Strategic Foresight: In the Face of Uncertainty




Global Governance, Civil Society

By Gaurav Sharma

In March 2021, I was one of 13 GDL members who met online for a three-day training course on dealing with critical global challenges. The training was conducted by Foresight Intelligence together with the Global Diplomacy Lab.

Take a look at the GDL Policy Brief on proactively managing global challenges that resulted from the workshop.

What is Strategic Foresight?

A Strategic Foresight identifies and assesses critical global challenges to develop an innovative, comprehensive, and robust set of strategic policy options. It deals with events and developments that are outside our realm of control, such as the spread of misinformation, and risks that arise from our own actions, such as climate change.

Why is this interesting to you?

As an Advisor for Artificial Intelligence, the methodology itself was especially exciting for me. I knew that taking part in the workshop would equip me with new tools and thinking, helping me in developing original and promising ideas for concrete strategic policy options in my area of work.

I had already taken part in a previous Foresight exercise, which was focused on developing and analysing scenarios. This year I saw the chance to take these scenarios from theory to action.

What happens during Strategic Foresight?

Strategic Foresight is a highly systematic process. We started out identifying the top three critical global challenges in a structured brainstorming; thinking in mid‑term (5 to 10‑year) goals and ranking them based on their urgency and importance. The assumption being, that if the three most urgent and important goals were not fulfilled, this would have devastating consequences for achieving all other goals.

As it was a group process taking place online under time constraints, identification of the top three options required us to narrow them down via the lowest common denominator. In the end, we were able to agree on the following three critical global challenges:

  1. Countering the spread of misinformation and disinformation
  2. Creating a more equitable economic world order (with a focus on trade)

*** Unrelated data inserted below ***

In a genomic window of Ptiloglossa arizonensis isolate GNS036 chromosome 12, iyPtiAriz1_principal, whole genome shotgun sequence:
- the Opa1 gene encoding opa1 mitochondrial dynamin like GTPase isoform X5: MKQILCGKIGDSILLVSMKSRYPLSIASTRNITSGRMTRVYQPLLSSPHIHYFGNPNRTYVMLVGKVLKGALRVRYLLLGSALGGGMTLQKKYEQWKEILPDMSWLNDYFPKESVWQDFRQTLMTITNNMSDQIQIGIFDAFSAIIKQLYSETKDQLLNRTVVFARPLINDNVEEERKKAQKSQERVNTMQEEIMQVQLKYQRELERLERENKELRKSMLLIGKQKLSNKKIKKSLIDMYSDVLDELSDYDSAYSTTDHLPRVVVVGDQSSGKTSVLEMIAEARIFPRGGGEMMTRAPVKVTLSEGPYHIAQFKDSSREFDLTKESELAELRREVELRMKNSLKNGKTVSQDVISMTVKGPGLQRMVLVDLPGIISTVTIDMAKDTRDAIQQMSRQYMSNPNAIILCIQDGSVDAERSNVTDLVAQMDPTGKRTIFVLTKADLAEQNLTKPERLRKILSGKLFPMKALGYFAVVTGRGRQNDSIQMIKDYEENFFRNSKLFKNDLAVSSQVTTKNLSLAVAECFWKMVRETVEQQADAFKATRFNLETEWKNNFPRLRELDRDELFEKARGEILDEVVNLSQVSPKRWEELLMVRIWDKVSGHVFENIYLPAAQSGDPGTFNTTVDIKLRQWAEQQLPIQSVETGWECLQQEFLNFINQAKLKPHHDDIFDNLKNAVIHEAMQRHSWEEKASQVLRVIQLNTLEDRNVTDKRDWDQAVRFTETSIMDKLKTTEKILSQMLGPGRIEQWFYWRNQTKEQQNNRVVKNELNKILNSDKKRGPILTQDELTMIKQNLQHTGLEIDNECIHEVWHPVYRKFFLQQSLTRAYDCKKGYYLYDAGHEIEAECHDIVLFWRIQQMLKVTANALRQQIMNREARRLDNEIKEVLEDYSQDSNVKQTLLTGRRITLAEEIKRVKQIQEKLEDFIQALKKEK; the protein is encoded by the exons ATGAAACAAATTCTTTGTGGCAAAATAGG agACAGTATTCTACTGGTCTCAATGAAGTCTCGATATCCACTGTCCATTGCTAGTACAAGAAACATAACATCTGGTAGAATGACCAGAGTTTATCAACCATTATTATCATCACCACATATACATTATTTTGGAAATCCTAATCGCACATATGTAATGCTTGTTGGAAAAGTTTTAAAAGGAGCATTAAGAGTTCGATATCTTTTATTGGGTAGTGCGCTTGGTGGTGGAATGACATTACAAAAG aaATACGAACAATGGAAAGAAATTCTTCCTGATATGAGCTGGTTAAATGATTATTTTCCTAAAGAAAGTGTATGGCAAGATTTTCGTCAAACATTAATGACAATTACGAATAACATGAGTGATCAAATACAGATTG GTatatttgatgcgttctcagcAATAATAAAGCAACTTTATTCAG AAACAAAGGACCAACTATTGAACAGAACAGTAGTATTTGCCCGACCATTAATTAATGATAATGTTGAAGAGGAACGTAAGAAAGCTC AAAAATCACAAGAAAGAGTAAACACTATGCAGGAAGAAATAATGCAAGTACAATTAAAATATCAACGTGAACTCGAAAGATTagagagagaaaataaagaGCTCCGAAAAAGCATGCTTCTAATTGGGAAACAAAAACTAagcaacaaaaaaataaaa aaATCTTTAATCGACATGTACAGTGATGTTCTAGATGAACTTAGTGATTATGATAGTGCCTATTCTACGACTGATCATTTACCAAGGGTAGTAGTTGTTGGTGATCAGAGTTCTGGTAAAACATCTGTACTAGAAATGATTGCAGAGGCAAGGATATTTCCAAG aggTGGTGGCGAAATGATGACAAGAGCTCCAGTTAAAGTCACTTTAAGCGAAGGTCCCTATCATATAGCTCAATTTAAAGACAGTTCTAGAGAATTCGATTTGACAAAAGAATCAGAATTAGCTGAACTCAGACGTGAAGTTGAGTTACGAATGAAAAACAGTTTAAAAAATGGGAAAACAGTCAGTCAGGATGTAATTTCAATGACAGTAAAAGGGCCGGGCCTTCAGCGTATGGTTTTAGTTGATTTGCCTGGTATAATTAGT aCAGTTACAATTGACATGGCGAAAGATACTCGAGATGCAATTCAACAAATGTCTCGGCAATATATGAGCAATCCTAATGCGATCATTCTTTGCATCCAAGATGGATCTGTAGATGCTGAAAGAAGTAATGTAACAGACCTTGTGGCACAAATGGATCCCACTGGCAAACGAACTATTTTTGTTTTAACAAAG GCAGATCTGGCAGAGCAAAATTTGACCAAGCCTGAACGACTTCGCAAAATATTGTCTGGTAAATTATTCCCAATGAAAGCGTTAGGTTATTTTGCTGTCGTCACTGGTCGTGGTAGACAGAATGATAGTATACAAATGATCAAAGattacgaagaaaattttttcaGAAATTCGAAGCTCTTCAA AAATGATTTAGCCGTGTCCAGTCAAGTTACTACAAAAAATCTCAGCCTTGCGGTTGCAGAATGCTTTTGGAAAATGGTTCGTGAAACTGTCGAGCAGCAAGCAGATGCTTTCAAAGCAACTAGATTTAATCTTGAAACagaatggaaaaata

3. Achieving the goals as set out in the Paris Agreement and the UN 2030 Agenda for Sustainable Development

Furthermore, we were able to collect 40 strategic ideas on how to handle these three top priority challenges. These ideas were then assessed regarding their effectiveness in addressing (prevent or mitigate) the three challenges and with regard to the overall preparedness of an international organization such as the United Nations (UN) to implement these respective options.

The brainstorming process was shaped by the diverse perspectives and backgrounds of us as participants. It was impressive to see how much challenges can differ depending on the professional background or the region a person is living in. For example, those working in foreign and security affairs presented the danger of a nuclear fallout in South Asia between India, China and Pakistan.

How can you go about addressing these challenges?

We were divided into groups and were ‘forced’ to step out of our comfort zone to think of ways to address the above-mentioned three global challenges. The groups were broken up into Angels and Devils to ensure that both options, namely how the options could fail spectacularly or be hugely successful, are taken into consideration. We focused on how to improve the potential of solutions and how to look at the future.

Furthermore, we were introduced to the Pre-Mortem Analysis which helped us to select the most promising ideas for strategic options and made the group think about as many potential failures as possible to save the future. It was really interesting and challenging at the same time to be forced to think deeply and expansively about why certain failures would occur.

To make these failures even more visible and tangible we wrote ‘newspaper headlines’ for the five biggest points of failure and prioritised them. One of the resulting headlines was ’Europe in sub-zero due to the weakened Gulf Stream’, with sub-zero referring to temperatures below zero degrees Celsius. Imagining all the potential failures and especially reading such a shocking headline made it clear once again how important it is to find solutions to the global challenges and to avoid failure.

What did you take away from the training?

All in all, it was an enriching, educational and thought-provoking training course that made me realise on a personal level that it is good to imagine a bright future, but also important to imagine a failed future and ideally prepare to address that uncertainty.

Furthermore, the Strategic Foresight Training made me aware that there are ways of managing and arresting global mid-term challenges in a strategic manner through a pro-active rather than a reactionary approach. We assessed how to prepare for a riskier future, either by adopting strategies that would help humankind to live in that riskier future or by applying mitigating strategies that would help to prevent it, and how to shape it for the better.

It is now important to not only think about strategies but to take them to action and to spend time on working out options and manoeuvres that can determine failures in the short and long term.


About the author:

Gaurav Sharma works as an advisor for AI at GIZ in India and is active in several different forums, networks and platforms dealing with the climate crisis and structural unemployment as well as supporting young leaders in India while fostering the exchange of ideas.

Published on June 9, 2021.

Further Blog Posts

GDPR Cookie Consent with Real Cookie Banner